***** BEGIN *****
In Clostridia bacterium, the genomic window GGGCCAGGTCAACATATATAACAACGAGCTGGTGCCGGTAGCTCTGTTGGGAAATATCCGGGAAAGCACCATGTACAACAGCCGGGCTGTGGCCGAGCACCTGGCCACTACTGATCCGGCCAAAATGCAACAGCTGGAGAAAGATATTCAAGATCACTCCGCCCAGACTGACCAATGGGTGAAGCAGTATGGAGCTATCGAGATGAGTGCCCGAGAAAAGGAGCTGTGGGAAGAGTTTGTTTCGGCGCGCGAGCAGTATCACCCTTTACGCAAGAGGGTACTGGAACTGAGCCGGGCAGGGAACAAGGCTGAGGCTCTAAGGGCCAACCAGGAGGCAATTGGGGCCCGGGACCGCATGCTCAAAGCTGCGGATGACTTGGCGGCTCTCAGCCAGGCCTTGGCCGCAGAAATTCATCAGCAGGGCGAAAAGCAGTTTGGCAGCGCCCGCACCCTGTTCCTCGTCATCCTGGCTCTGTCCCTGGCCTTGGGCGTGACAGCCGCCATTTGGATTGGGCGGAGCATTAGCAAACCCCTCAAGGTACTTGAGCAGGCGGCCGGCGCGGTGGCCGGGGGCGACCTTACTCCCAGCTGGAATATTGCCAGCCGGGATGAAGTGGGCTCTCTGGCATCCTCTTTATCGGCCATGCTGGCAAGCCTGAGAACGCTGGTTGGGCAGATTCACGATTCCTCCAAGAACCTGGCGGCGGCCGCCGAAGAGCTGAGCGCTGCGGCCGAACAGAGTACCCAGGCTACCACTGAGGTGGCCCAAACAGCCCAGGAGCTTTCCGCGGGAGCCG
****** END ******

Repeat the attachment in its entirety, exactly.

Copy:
In Clostridia bacterium, the genomic window GGGCCAGGTCAACATATATAACAACGAGCTGGTGCCGGTAGCTCTGTTGGGAAATATCCGGGAAAGCACCATGTACAACAGCCGGGCTGTGGCCGAGCACCTGGCCACTACTGATCCGGCCAAAATGCAACAGCTGGAGAAAGATATTCAAGATCACTCCGCCCAGACTGACCAATGGGTGAAGCAGTATGGAGCTATCGAGATGAGTGCCCGAGAAAAGGAGCTGTGGGAAGAGTTTGTTTCGGCGCGCGAGCAGTATCACCCTTTACGCAAGAGGGTACTGGAACTGAGCCGGGCAGGGAACAAGGCTGAGGCTCTAAGGGCCAACCAGGAGGCAATTGGGGCCCGGGACCGCATGCTCAAAGCTGCGGATGACTTGGCGGCTCTCAGCCAGGCCTTGGCCGCAGAAATTCATCAGCAGGGCGAAAAGCAGTTTGGCAGCGCCCGCACCCTGTTCCTCGTCATCCTGGCTCTGTCCCTGGCCTTGGGCGTGACAGCCGCCATTTGGATTGGGCGGAGCATTAGCAAACCCCTCAAGGTACTTGAGCAGGCGGCCGGCGCGGTGGCCGGGGGCGACCTTACTCCCAGCTGGAATATTGCCAGCCGGGATGAAGTGGGCTCTCTGGCATCCTCTTTATCGGCCATGCTGGCAAGCCTGAGAACGCTGGTTGGGCAGATTCACGATTCCTCCAAGAACCTGGCGGCGGCCGCCGAAGAGCTGAGCGCTGCGGCCGAACAGAGTACCCAGGCTACCACTGAGGTGGCCCAAACAGCCCAGGAGCTTTCCGCGGGAGCCG